For many, the town of Gettysburg is a top travel destination. Every year, millions make the trip—each seeking and finding something worth discovering.
Joel Cymerman ’16 REMEMBERS TRAVELING TO GETTYSBURG nearly every summer as a child and being hooked by its history. Ultimately, these fond and foundational memories led him to choose Gettysburg College for his studies and this town as the place where he now lives and works.
“You’re coming to Gettysburg most likely because you know something significant in history happened here,” said Cymerman, the content and trails manager at Destination Gettysburg. “When you leave Gettysburg, you leave with a transformative experience—hopefully one that sticks with you.”
In his role, Cymerman oversees the Adams County Pour Tour—a craft beer, wine, mead, cider, and spirits trail—and Adams County Crop Hop, a farm and market trail that launched in April 2023. As participants explore these uniquely crafted trails, they immerse themselves in the area’s rich agricultural landscape.
“I’m always thinking about how we can either make an experience more engaging for visitors or create something entirely new to highlight a less-traveled trail or new business—encouraging them to look at Gettysburg and its surrounding battlefield a little bit differently,” Cymerman said. “As we think about how we can best engage visitors, it goes beyond just passively seeing. Tourists nowadays are especially interested in having the battle come alive for them in a way that is meaningful to them. They want to go beyond the seeing—they want to engage and discover.”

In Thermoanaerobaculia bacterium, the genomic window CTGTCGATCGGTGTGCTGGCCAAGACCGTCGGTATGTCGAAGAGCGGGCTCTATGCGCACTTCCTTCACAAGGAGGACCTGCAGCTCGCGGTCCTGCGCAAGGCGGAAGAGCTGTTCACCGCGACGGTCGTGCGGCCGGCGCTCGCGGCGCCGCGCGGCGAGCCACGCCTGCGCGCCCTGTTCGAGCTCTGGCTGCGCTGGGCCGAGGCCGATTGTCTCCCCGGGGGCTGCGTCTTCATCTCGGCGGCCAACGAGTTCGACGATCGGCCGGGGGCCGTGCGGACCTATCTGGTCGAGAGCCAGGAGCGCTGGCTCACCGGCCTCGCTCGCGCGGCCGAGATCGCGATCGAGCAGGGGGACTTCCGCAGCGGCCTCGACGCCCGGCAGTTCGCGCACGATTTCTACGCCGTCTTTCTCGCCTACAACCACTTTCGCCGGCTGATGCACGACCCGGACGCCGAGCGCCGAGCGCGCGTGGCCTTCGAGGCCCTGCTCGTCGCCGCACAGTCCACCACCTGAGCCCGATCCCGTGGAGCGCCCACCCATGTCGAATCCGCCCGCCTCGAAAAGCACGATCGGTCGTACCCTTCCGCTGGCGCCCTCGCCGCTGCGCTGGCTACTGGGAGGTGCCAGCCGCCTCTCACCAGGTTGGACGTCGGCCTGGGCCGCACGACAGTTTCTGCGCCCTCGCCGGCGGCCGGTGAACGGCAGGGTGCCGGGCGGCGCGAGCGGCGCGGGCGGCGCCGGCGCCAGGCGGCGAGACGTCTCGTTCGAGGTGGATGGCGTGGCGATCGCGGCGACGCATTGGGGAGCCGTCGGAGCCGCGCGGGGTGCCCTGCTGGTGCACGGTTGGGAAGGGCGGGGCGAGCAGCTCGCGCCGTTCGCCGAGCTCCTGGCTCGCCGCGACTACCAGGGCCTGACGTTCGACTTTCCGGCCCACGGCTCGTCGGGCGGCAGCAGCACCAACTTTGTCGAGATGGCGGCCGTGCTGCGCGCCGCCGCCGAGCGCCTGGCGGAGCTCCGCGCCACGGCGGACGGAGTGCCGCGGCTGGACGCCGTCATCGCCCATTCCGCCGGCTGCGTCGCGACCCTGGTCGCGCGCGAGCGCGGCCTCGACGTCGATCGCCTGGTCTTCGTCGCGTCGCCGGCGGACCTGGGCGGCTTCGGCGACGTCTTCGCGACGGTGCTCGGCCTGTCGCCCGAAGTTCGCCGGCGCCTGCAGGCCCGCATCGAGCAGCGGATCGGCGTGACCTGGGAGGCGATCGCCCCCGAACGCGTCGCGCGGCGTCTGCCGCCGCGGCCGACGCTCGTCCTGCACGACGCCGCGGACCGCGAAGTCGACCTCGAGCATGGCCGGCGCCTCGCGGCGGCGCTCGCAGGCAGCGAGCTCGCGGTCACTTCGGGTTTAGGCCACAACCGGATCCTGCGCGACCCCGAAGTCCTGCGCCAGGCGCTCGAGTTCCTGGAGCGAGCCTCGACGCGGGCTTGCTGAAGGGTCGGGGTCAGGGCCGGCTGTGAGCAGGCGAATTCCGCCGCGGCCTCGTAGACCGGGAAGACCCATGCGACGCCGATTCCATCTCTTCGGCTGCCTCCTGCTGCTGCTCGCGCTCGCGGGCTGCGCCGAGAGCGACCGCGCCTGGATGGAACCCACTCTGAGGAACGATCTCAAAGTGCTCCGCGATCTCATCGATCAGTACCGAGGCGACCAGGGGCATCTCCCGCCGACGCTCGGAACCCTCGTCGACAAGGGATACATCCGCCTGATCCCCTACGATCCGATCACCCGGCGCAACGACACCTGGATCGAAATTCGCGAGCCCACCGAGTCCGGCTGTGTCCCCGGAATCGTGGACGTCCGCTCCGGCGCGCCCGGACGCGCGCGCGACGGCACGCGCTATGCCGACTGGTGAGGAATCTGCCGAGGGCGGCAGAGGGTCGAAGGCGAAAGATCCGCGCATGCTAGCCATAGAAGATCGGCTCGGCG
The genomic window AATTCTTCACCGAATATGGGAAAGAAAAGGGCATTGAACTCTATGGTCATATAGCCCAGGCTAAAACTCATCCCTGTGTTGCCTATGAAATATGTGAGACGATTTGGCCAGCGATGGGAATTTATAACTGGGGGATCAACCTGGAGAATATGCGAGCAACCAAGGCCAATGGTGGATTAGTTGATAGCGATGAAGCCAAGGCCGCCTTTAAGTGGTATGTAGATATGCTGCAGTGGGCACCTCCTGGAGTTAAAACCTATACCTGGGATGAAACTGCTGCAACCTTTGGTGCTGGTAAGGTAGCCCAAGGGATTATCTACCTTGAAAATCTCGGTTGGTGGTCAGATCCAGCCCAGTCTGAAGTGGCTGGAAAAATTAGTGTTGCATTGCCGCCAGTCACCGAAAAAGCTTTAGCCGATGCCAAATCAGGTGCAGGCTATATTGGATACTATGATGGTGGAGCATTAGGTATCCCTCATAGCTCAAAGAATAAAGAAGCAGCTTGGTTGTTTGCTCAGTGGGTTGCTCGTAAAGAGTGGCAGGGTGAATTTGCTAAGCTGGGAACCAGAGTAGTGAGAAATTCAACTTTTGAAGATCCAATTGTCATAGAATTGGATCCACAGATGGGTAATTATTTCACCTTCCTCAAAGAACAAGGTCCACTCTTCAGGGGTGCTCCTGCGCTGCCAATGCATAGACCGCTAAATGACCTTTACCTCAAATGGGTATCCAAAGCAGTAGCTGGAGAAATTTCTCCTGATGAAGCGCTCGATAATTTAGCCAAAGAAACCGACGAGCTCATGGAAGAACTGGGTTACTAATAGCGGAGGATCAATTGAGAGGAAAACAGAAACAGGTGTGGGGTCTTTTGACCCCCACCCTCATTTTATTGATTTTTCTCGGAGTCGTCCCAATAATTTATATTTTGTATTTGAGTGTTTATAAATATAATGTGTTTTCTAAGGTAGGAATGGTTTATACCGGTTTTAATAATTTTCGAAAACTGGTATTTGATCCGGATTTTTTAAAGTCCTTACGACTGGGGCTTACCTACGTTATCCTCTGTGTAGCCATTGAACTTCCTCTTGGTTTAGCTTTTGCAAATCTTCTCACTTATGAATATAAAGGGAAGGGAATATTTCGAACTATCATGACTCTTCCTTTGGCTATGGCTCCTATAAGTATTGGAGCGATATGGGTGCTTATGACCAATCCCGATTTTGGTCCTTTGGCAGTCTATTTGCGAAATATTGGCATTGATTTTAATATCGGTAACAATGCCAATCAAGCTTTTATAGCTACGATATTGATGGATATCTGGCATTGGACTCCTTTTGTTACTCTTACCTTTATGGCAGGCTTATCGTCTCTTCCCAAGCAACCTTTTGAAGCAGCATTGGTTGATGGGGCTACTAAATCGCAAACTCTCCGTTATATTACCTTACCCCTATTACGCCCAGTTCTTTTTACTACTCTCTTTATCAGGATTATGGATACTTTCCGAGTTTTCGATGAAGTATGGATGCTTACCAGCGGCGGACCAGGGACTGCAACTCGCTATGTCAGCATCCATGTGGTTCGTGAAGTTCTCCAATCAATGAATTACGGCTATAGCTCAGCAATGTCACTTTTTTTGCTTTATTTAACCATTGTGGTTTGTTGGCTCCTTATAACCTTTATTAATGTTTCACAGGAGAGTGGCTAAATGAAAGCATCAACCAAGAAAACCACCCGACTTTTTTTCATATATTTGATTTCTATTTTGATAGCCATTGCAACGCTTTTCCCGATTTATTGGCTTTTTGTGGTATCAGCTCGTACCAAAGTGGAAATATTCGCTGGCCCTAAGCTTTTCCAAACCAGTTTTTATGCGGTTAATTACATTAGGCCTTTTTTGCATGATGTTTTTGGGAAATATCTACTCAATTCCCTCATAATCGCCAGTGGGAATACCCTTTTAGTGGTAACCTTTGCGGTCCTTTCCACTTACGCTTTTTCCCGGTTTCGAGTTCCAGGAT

This desire for travel to be a series of curated, memorable, and oftentimes even Instagrammable moments is a trend seen among tourists in more than just Gettysburg, but also across other well-traveled pinpoints. From Gettysburg to Charleston, Los Angeles, and countless other cities in the United States and abroad, Gettysburg College alumni like Cymerman are actively shaping the trajectory of tourism’s evolution.
The evolution of tourism
“YEARS AGO, I WAS GETTING ALL MY INFORMATION from Rick Steves’ travel guidebooks because, believe it or not, the internet wasn’t a resource,” said Melissa Curtin ’96, a travel and food writer for Lonely Planet, Insider, Fodor’s Travel, and more. “When I was about 29, I was fortunate to earn a Fulbright scholarship. I taught in England and literally traveled all over Europe and England by reading those books. Now, it’s all online.”